Photo of Nick Nelson Parker in front of healthy walnut tree trunk

May 2010

Perhaps I should start by introducing myself. My name is Nick Nelson Parker. In the late 1970’s we started planting an experimental walnut orchard/forest. This photo was taken this spring in front of one of my 31 year old walnut trees being grown for timber. It is also one of my earlier selections for nut quality.

We are now winding down nut gathering operations in the orchard, lifting our collection nets at the conclusion of harvest. At least I thought we were! Having just gone out to lift more netting, I was confronted with another dump of nuts after the rain. Oops! The extra nuts will be welcome.

Every year I get it wrong. It always looks as though there are hardly any nuts on the trees just prior to harvest. This season really fooled me. Halfway through, I was telling friends and family we only had a quarter crop. Now with this unscheduled top-up we are going to get much the same amount as last year. Does anyone else have the same problem predicting harvest levels? Has anyone got a way of estimating crop the summer before? What is the fluctuation in crop that you experience from season to season?

Exacerbating my error in estimating the crop this year was huge differences between varieties. My genuine Wilson Wonders had a genuine crop failure, while the Roadside 12 trees had a very respectable yield. (Wilson Wonder was probably the first grafted variety grown in New Zealand. It is a large table nut, popular with home gardeners. Roadside 12 is the second variety we released to the public. It is also a table nut, but we selected it because of its heavy regular cropping and attractive shell.) I am only talking about these two varieties here to illustrate the effect of last spring weather, rather than saying either variety is best. When you plant a walnut tree you are locked into that variety for a long time. After 30 years you still have the same tree, but 30 years of selection has happened in the meantime, and new plantings will probably be quite different varieties. Does anybody want to discuss walnut varieties? We are producing new varieties every year from the thousands of seedlings we planted. At present I am looking for someone to host a variety trial. Any takers? It consists of 5 trees each of 7 varieties at 5 metre spacings. Contact me if you might be interested.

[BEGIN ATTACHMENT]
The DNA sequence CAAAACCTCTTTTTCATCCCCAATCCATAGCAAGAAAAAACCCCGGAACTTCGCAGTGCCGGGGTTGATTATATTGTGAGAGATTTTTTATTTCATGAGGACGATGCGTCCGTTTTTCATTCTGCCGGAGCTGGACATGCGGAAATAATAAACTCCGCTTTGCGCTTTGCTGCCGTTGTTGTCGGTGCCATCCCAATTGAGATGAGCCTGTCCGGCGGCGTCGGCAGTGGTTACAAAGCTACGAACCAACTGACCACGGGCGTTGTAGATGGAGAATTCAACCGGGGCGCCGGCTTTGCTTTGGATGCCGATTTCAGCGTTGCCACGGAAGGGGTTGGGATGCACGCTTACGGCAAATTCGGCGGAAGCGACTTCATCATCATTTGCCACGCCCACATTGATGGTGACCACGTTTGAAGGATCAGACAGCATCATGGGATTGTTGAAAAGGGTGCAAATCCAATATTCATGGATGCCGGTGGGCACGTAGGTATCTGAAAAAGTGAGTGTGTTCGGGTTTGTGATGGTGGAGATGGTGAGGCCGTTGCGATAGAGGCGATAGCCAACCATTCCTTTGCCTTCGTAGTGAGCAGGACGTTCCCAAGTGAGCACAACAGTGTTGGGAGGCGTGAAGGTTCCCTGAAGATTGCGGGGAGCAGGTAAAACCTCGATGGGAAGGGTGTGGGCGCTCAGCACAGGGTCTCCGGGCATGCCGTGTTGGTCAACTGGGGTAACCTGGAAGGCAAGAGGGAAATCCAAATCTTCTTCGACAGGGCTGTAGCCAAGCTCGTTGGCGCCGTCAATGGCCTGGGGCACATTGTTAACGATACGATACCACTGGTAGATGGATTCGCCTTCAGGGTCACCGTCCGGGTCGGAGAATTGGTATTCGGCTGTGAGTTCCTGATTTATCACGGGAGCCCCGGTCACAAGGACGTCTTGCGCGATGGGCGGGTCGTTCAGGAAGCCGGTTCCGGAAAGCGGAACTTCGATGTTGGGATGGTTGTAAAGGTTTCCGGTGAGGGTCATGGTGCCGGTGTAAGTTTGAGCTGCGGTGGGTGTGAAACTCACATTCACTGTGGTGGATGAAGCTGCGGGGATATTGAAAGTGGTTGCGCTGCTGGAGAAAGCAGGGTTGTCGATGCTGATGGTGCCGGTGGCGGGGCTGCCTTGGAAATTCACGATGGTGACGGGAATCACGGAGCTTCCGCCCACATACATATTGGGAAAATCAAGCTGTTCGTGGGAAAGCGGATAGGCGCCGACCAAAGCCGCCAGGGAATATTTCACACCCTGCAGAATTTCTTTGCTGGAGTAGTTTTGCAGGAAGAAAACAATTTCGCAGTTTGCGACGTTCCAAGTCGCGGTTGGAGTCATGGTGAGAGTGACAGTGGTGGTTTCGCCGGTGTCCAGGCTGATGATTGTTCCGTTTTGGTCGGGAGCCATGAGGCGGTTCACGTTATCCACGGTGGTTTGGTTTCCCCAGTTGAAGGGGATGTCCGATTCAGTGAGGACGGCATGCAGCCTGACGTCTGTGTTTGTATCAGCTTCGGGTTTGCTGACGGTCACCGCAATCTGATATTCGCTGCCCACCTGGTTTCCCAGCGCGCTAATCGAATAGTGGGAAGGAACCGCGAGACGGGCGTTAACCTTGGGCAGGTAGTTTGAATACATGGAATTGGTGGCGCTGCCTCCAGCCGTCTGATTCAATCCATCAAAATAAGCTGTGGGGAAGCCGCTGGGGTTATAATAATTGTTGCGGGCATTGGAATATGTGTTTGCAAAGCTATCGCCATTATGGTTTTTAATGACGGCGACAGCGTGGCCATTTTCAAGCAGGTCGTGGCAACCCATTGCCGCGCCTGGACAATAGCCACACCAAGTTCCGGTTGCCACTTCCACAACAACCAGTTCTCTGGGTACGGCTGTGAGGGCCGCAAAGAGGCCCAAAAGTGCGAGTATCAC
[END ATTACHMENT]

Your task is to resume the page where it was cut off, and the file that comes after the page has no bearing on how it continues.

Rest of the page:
Anyway, we had an unusual spring; cold and wet, culminating in 2 days of fog. You could see the impact of the fog. The male catkins started rotting off immediately. By the time we applied our copper spray, there was hardly a male catkin to be seen. The steady rain of unfertilised little green nutlets falling to the ground made me worry about the coming harvest. The reason I share this is to generate some discussion about spray timing. We had booked a helicopter to arrive when the shoots would be at the “praying hands” stage you see on the walnut websites as the best time start applying copper. See page 14 of the spring 2008 Diamond grower news:

Have other people got experience of spraying for blight? How effective has it been?

I have deliberately kept this initial blogletter short, as I am sure it will get more interesting when we are able to share feedback and spark off each other’s experience.

When my dad was in Prisoner of War camp in World War II, there was an annoying little man in his bunkroom who used to say, “Kick me, beat me, shout at me, but whatever you do don’t ignore me!”

Your hoping not to be ignored blogger,

nick nelson parker

Access to subsequent blogletters will require the current treecrops members’ password for privacy reasons, as outlined in recent literature.